After Nic gave a tour of the NPSP architecture and codebase, we dug into sub-groups to work. David Chang, Bonny, and Sara Chieco rocked out some bug-squashin’ that one can’t help smile at. Shannon Hale beasted out accessibility and labels, making the screen-reader experience of the NPSP way better. This will also help us remember (and guide us on best principles) for accessibility in future NPSP pages.
And then in the last corner of the room, I had my little team. Megan Himan had suggested a few days ago that wouldn’t it be great if the NPSP had a rollup for # of Consecutive Years given. I agreed and said “let’s do it at the Sprint!” Well I come to the sprint and Megan not only brought her expertise to the problem-set, but also one of her consultants, TJ Wakefield, to work on the problem, and a new but amazing admin, Nikole Pagan, who is really looking for that feature and had great feedback about the design of it. So we roped Vered Meir onto our team too, and started speccing out the feature.
We designed four new rollups, and put serious thought into how they work with different fiscal year settings, how to keep them consistent with NPSP rollup design, and what the best way to name and document them was. Then, I jumped into coding with support from the team, and they pulled up Google Docs and started writing real documentation. They clarified all the assumptions we made, wrote up best practices, and ran the feature by other sprinters for feedback. By the end of the day, we had a working prototype that behaved to the spec, and a great set of impact assessment, integration note, and admin documents for the feature. Hopefully coming soon to a Sandbox near you!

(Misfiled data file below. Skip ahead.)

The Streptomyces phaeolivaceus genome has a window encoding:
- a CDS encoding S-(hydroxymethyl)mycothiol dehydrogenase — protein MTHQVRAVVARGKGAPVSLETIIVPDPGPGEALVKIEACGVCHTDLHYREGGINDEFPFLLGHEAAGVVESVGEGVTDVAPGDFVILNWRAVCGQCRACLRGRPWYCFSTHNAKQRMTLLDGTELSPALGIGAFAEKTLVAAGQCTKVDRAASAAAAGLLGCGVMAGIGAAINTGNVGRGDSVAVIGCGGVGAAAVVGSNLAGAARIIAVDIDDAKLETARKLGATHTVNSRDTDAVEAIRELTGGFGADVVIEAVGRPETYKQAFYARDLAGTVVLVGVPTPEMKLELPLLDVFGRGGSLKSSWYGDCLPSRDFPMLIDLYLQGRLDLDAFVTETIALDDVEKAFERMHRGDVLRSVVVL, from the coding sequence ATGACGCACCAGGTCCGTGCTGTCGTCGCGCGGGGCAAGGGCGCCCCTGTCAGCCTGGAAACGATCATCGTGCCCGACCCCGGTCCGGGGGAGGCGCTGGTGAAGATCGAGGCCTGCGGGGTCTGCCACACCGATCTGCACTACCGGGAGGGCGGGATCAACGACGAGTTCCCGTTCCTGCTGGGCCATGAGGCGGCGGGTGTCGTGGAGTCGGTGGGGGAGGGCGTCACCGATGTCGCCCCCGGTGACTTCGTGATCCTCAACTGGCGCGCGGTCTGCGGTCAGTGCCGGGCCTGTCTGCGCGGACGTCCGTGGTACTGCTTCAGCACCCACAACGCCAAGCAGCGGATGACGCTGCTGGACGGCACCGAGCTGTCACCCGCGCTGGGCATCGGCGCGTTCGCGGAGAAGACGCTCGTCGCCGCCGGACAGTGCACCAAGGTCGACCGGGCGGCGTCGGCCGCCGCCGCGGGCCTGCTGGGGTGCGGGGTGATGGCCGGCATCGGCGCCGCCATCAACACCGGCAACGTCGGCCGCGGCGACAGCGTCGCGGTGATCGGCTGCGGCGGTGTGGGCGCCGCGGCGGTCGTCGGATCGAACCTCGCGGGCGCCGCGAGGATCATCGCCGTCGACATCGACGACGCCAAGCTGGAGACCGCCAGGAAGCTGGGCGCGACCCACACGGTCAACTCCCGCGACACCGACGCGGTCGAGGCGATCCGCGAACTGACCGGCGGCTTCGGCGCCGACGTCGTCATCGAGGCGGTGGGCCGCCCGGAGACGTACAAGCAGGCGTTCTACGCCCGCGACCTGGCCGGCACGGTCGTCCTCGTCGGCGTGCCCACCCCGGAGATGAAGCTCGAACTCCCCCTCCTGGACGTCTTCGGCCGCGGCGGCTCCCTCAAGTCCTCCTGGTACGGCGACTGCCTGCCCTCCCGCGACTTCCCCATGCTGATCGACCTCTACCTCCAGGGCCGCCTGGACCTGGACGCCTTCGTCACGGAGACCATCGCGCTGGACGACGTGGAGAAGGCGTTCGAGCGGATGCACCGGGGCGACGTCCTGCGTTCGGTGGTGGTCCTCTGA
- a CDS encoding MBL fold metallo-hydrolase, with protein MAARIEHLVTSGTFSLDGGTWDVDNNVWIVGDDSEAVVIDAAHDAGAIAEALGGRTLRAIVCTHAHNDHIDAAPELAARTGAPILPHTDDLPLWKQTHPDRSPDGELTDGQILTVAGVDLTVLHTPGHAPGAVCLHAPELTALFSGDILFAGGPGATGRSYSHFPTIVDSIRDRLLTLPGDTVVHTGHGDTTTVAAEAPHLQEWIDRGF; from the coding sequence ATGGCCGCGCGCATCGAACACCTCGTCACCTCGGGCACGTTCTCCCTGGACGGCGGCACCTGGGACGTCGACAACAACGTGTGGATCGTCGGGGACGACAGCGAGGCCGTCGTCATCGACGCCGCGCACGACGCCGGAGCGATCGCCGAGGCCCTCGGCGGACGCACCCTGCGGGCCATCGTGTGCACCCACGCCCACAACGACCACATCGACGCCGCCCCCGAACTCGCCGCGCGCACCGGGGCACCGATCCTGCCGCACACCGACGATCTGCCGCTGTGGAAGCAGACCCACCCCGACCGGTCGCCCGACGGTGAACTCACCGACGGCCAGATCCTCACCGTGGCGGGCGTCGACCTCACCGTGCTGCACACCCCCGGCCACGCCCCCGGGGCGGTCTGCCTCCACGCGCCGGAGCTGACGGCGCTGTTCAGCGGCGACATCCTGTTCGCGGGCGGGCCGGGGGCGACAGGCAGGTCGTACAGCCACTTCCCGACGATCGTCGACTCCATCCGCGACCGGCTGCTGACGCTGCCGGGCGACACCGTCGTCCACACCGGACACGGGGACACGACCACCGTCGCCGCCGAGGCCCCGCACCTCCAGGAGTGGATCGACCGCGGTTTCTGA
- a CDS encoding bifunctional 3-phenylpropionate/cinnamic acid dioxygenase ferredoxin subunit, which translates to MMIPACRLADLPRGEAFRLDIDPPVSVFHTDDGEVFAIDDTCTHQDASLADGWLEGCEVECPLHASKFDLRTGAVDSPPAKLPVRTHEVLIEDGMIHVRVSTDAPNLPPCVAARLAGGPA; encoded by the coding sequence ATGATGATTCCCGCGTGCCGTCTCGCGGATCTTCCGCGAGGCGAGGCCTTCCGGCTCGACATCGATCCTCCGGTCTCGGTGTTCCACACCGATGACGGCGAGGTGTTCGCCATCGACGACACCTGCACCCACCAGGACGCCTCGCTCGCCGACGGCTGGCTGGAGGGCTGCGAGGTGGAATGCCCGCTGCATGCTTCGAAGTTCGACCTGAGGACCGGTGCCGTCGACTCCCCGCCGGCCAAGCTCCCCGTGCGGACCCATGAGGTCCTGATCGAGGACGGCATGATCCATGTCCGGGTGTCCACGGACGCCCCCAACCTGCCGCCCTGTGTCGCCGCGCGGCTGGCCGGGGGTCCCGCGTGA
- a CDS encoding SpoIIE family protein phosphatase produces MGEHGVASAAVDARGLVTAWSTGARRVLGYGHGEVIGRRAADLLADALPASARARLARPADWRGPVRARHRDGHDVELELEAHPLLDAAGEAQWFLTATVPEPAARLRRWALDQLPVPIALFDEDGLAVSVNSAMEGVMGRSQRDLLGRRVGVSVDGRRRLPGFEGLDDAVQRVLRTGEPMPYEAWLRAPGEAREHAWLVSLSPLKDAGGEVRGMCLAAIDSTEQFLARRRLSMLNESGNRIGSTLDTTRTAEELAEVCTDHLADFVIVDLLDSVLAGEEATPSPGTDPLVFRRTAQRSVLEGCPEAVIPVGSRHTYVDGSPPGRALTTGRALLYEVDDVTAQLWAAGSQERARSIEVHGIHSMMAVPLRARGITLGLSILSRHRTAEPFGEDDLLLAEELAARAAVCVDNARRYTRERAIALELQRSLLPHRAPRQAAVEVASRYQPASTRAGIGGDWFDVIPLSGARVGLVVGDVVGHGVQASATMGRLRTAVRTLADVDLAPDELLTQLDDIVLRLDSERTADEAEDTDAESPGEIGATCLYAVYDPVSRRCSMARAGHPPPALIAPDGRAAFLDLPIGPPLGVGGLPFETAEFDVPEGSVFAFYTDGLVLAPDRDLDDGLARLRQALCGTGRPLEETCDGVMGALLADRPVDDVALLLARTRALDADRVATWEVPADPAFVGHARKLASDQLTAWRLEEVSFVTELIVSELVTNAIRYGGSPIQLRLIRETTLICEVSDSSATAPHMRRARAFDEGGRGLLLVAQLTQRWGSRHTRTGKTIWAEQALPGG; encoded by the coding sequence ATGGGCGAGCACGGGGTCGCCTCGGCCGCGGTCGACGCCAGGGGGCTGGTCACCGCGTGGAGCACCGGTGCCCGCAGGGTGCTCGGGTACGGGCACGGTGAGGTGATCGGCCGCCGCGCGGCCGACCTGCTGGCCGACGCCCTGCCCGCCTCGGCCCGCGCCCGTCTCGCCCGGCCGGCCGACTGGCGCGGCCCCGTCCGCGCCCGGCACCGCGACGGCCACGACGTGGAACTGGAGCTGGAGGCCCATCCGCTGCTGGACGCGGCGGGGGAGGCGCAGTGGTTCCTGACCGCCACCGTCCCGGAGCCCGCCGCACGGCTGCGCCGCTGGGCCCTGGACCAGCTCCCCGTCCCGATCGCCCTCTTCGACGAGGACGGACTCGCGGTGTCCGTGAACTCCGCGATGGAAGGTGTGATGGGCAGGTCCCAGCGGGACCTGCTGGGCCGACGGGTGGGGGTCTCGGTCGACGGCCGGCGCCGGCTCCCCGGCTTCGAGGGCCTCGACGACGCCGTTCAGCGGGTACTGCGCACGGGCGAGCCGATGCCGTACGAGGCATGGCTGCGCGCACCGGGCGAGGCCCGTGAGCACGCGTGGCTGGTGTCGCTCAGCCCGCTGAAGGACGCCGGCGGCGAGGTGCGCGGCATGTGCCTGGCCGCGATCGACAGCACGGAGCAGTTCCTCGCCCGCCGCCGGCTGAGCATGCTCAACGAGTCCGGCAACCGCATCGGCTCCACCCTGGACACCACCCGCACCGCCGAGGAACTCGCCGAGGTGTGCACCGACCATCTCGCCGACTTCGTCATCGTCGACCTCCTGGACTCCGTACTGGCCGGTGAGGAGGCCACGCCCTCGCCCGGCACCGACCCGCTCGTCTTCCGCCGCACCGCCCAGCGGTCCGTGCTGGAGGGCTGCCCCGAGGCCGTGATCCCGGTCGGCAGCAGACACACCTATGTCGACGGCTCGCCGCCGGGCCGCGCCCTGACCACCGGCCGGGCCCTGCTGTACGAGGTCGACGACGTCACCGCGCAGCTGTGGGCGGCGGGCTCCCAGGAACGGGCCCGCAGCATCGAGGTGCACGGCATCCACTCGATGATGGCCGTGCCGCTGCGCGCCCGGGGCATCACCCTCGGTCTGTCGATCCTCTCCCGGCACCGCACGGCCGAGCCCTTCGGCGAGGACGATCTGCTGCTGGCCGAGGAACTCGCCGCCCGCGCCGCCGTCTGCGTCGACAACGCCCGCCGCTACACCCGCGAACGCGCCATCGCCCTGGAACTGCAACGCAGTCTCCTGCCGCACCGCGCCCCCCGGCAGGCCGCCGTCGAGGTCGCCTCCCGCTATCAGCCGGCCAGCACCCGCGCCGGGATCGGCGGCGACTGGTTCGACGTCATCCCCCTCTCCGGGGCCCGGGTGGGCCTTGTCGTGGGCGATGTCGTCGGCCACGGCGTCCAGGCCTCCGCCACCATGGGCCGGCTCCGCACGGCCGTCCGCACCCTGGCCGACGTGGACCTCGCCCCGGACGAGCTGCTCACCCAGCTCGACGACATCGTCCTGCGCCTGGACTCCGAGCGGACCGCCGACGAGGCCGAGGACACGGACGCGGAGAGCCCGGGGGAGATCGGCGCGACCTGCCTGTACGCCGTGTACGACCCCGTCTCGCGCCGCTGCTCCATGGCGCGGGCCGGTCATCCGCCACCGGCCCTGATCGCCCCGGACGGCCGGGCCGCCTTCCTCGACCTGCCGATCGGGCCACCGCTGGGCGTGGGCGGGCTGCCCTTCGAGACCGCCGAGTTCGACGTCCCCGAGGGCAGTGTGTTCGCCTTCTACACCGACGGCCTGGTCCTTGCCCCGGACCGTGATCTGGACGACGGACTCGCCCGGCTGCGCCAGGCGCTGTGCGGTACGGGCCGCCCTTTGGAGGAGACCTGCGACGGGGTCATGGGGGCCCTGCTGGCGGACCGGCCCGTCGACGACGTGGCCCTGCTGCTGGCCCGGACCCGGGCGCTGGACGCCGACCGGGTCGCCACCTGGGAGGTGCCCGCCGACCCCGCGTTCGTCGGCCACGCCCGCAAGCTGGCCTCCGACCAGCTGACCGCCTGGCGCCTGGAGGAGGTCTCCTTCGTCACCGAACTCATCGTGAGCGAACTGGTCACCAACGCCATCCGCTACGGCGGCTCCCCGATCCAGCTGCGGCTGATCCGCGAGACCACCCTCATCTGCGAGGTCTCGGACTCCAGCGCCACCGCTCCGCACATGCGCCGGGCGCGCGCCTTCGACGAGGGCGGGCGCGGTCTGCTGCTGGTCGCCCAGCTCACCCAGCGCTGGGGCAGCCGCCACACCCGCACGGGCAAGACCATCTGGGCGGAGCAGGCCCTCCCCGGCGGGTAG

The Spark of the Salesforce.org Community
The most magical part of this sprint was the huge group of customers and members of the Bay Area NPUG who attended the event. You guys are truly an amazing and engaged community, and I felt so welcome in your home! You hopped right into groups with partners from all over the country and that customer/nonprofit point of view was so good for everyone. I am so thankful to Anne Crawford and Bonny Hinners for welcoming us into the space that they meet in monthly. It was a great environment. I wish I could remember the name of every single person I met, because you were all awesome.
It was also fantastic to have so many employees of Salesforce.org drop by and say hi (including CEO, Rob Acker and VP of Product, Cheryl Porro!) and see what we were doing. Our community was on display today and it performed wildly well. I am so proud of everything we got done, the sense of fellowship in the room, and the benefit it is going to give to the Nonprofit Starter Pack in the long term.
As Ryan reminded us, the “currency“, the unit of value, in an open source application is the community contribution. I’m excited to see how SF.org take lessons from this sprint and other efforts to improve the ways to contribute. Working on ways to make contribution easier has helped the product considerably, as showcased today.
This post was originally published on Christian Carter’s personal blog.